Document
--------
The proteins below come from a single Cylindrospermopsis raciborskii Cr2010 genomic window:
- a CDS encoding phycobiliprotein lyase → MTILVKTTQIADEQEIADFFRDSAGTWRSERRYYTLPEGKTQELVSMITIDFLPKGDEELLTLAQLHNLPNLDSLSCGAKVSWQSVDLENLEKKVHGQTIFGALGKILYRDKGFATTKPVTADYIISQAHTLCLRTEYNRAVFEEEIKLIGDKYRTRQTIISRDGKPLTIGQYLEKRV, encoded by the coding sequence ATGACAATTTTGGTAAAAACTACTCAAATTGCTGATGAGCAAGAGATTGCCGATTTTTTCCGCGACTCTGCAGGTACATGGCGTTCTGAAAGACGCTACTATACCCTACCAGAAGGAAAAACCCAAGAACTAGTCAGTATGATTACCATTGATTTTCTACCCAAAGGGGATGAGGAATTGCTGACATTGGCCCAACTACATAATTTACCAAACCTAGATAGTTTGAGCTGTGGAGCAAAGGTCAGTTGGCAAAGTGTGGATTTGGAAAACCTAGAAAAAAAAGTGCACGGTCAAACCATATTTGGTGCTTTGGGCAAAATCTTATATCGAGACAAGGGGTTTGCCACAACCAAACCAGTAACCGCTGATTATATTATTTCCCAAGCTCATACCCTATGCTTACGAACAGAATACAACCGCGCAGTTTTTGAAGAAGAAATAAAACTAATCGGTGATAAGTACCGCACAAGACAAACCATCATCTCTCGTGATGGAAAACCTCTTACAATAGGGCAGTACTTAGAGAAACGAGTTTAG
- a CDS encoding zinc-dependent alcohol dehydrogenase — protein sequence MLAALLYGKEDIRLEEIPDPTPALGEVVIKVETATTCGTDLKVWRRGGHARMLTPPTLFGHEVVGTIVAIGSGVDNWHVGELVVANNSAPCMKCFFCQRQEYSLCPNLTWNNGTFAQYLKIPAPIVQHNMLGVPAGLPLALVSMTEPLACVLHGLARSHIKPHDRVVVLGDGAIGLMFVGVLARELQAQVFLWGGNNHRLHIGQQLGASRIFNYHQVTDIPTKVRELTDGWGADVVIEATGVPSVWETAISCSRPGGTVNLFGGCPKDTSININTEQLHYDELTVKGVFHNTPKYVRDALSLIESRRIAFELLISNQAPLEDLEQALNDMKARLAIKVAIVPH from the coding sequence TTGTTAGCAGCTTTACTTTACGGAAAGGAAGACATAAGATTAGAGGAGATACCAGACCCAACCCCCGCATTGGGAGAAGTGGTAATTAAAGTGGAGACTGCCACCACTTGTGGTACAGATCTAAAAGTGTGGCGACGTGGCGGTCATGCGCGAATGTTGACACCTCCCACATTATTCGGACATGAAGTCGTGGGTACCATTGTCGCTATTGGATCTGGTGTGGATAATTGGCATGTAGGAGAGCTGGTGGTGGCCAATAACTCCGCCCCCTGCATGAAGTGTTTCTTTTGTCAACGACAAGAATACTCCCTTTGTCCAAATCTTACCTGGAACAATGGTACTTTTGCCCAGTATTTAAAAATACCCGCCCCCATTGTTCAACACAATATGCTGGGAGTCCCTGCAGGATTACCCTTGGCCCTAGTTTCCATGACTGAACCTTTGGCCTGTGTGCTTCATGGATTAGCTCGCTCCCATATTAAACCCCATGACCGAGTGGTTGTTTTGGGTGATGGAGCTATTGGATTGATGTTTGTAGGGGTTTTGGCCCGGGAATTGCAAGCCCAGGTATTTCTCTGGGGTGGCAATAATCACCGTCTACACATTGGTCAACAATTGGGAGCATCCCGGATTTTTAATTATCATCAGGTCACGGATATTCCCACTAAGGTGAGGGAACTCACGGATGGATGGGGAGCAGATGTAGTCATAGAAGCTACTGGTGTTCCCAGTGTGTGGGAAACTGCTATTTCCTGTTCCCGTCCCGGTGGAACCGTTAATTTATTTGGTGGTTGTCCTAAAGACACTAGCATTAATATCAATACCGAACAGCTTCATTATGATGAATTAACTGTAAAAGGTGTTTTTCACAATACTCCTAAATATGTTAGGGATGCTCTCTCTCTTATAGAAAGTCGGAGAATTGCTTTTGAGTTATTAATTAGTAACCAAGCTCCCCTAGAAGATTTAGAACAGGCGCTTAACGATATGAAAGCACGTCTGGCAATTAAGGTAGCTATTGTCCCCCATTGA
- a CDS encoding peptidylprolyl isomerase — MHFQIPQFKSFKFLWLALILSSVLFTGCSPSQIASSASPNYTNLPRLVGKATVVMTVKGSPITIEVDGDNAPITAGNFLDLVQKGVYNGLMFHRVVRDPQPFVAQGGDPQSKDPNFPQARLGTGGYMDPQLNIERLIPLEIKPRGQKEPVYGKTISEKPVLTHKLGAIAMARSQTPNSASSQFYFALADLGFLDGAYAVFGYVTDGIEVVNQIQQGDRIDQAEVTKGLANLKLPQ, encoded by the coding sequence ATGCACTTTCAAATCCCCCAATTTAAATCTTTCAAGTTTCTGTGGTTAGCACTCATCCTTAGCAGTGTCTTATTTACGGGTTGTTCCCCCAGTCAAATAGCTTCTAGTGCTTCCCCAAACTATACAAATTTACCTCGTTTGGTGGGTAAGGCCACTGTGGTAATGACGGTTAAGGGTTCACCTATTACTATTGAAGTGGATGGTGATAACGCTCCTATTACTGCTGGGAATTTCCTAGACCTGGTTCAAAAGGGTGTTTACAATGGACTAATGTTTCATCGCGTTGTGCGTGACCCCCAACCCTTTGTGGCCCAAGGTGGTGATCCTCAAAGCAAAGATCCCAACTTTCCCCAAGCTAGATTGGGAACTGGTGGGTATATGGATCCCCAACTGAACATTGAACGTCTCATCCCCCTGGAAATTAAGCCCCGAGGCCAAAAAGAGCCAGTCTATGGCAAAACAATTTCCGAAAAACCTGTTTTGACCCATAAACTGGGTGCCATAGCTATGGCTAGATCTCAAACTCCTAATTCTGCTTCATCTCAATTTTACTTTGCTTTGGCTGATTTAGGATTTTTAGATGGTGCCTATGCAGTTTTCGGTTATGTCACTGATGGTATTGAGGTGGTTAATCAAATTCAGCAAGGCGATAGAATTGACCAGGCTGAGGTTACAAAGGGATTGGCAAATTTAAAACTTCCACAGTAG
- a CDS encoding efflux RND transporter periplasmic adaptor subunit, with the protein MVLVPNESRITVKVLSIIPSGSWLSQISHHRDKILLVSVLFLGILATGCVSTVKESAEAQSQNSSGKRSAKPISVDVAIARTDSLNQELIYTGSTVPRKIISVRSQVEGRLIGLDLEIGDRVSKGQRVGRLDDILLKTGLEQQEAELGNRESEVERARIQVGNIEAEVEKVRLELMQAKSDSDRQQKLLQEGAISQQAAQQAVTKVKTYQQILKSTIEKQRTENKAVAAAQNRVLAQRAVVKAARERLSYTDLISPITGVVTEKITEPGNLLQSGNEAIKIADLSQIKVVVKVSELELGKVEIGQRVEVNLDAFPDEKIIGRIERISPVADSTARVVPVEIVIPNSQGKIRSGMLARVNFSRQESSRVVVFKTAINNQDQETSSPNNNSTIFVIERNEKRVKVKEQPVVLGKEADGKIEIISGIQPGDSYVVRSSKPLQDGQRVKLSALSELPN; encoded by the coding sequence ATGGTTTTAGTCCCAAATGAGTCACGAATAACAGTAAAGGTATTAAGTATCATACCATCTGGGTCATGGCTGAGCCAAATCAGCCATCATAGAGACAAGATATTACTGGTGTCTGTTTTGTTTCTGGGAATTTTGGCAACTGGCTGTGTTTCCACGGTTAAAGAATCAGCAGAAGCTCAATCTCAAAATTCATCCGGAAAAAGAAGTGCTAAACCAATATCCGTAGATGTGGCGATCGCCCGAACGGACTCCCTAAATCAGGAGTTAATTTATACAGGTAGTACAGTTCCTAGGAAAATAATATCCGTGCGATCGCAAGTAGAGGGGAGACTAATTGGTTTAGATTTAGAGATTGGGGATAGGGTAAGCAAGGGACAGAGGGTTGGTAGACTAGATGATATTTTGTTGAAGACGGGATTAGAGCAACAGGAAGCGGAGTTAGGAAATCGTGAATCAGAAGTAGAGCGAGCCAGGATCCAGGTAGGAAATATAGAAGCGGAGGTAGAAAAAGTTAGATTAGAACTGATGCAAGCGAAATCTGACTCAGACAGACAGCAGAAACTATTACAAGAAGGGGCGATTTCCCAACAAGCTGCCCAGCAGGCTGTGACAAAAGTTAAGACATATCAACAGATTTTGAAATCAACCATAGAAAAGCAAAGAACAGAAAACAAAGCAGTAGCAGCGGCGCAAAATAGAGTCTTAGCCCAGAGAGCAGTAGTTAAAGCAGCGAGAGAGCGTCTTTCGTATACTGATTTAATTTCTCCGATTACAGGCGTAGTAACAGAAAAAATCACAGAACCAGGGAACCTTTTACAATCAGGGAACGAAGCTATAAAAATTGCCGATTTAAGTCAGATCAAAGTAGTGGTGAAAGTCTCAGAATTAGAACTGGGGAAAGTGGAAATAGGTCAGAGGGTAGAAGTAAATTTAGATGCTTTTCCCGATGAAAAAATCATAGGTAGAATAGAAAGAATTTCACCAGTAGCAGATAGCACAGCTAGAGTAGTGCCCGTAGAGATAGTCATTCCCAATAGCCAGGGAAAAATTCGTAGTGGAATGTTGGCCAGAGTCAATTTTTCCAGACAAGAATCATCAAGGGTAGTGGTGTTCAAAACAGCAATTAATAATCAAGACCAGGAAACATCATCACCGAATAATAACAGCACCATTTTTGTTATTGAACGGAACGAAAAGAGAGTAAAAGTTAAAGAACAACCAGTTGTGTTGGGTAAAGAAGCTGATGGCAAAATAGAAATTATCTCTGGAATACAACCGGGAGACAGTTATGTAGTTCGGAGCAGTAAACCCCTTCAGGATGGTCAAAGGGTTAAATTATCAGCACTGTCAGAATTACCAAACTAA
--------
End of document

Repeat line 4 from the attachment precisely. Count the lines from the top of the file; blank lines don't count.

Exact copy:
- a CDS encoding peptidylprolyl isomerase — MHFQIPQFKSFKFLWLALILSSVLFTGCSPSQIASSASPNYTNLPRLVGKATVVMTVKGSPITIEVDGDNAPITAGNFLDLVQKGVYNGLMFHRVVRDPQPFVAQGGDPQSKDPNFPQARLGTGGYMDPQLNIERLIPLEIKPRGQKEPVYGKTISEKPVLTHKLGAIAMARSQTPNSASSQFYFALADLGFLDGAYAVFGYVTDGIEVVNQIQQGDRIDQAEVTKGLANLKLPQ, encoded by the coding sequence ATGCACTTTCAAATCCCCCAATTTAAATCTTTCAAGTTTCTGTGGTTAGCACTCATCCTTAGCAGTGTCTTATTTACGGGTTGTTCCCCCAGTCAAATAGCTTCTAGTGCTTCCCCAAACTATACAAATTTACCTCGTTTGGTGGGTAAGGCCACTGTGGTAATGACGGTTAAGGGTTCACCTATTACTATTGAAGTGGATGGTGATAACGCTCCTATTACTGCTGGGAATTTCCTAGACCTGGTTCAAAAGGGTGTTTACAATGGACTAATGTTTCATCGCGTTGTGCGTGACCCCCAACCCTTTGTGGCCCAAGGTGGTGATCCTCAAAGCAAAGATCCCAACTTTCCCCAAGCTAGATTGGGAACTGGTGGGTATATGGATCCCCAACTGAACATTGAACGTCTCATCCCCCTGGAAATTAAGCCCCGAGGCCAAAAAGAGCCAGTCTATGGCAAAACAATTTCCGAAAAACCTGTTTTGACCCATAAACTGGGTGCCATAGCTATGGCTAGATCTCAAACTCCTAATTCTGCTTCATCTCAATTTTACTTTGCTTTGGCTGATTTAGGATTTTTAGATGGTGCCTATGCAGTTTTCGGTTATGTCACTGATGGTATTGAGGTGGTTAATCAAATTCAGCAAGGCGATAGAATTGACCAGGCTGAGGTTACAAAGGGATTGGCAAATTTAAAACTTCCACAGTAG